The scope of linguistics

Origins of linguistics
• In several cases, the roots of linguistics
lies in the wish to maintain sacred texts.
– Most notably in the preservation of the Vedas,
and the tradition in India of which Panini’s
work (c. 6th century BC) is the pinnacle.
– Islamic tradition began a century after the
writing of the Koran, to counter the evolution
of Arabic dialects. (Sibawayhi)
– Medieval Hebrew grammarians (heavily
influenced by Arabic tradition).

Linguistics in the classical world
• Dionysius Thrax (2nd century BC) Greek
linguist of great influence. Provides an
analysis of Greek parts of speech
(categories of words).

• Systematic (or, scientific) treatment of the
structure of language.
• The search for an explanation of aspects
of language.
• Ah – but what is an explanation? In the
late Middle Ages, it involved the study of
the writings of the scholars from the
Classical period (Roman, Greek)…

19 century

A major component of the 19th century’s
understanding of an explanation was a
precise account of the historical origin of
whatever it is we are studying: a people, a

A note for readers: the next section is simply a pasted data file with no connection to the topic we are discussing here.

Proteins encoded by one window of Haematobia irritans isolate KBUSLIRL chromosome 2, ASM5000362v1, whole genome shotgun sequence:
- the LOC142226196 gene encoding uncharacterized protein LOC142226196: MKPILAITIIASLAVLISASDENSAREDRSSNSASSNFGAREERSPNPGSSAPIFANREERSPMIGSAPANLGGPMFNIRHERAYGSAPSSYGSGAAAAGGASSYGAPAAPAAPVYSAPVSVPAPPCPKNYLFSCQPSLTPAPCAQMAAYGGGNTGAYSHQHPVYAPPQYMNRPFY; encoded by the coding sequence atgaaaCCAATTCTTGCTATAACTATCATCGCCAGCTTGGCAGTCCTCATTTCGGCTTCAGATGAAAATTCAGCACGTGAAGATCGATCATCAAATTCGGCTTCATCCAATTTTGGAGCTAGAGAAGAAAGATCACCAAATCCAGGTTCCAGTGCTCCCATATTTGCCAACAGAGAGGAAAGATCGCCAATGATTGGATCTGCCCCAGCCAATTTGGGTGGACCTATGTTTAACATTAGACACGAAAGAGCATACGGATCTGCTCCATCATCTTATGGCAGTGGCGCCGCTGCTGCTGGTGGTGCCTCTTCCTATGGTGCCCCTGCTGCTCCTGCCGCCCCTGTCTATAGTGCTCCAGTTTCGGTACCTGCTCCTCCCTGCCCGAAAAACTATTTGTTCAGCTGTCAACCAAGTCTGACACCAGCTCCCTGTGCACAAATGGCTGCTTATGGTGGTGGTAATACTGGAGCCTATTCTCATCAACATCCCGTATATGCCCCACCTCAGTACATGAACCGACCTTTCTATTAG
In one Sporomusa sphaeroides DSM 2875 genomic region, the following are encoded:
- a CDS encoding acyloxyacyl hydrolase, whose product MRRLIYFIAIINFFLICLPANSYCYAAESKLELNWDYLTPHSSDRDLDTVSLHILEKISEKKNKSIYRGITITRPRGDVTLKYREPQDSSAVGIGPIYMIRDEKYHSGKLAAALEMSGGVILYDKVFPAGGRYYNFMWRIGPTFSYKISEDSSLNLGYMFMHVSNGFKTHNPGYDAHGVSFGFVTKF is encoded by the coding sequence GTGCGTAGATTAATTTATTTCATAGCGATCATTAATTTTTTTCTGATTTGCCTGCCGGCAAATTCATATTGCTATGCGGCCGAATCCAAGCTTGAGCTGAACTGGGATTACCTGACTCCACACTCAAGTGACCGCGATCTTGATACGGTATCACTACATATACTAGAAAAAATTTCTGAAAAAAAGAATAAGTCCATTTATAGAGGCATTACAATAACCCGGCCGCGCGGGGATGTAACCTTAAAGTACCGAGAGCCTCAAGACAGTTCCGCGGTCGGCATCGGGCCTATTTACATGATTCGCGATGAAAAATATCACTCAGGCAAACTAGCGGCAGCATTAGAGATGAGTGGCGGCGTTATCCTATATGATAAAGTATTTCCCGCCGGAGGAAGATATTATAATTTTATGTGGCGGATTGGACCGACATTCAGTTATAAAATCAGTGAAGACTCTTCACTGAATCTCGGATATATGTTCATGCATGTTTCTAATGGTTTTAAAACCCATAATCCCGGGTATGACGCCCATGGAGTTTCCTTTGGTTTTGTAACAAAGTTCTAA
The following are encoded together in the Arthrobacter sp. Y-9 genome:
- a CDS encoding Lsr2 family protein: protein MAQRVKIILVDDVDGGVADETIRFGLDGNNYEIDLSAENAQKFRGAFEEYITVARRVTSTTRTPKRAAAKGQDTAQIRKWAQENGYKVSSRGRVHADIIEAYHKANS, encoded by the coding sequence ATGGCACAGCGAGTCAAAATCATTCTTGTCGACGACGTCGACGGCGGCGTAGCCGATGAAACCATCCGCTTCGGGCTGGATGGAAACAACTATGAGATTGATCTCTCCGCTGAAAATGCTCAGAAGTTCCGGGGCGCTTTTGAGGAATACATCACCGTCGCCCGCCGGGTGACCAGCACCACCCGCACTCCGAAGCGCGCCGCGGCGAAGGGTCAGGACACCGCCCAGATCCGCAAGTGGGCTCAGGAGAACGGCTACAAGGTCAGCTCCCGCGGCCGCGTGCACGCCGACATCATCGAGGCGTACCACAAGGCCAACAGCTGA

word, a language, a nation.
The search for the history of European
languages, especially insofar as this bears
on what the peoples of Europe are.

• Etymologies
• Law of (exceptionless) sound change:
sounds change in mechanical ways over
• The discovery of Indo-European

• Indo-Iranian languages
• Italic languages (including Latin and its descendants, the
Romance languages)
• Germanic languages
• Celtic languages
• Baltic languages
• Slavic languages
• Albanian language (and extinct cousins)
• Anatolian languages (extinct, most notable was Hittite)
• Tocharian languages (extinct, Chinese Turkestan):
• Greek
• Armenian

Grimm’s Law

f>b, b>p, p>f
th>d, d>t, t>th
h>g, g>k, k>h


20 century

• (Extending from the 19th century: ) the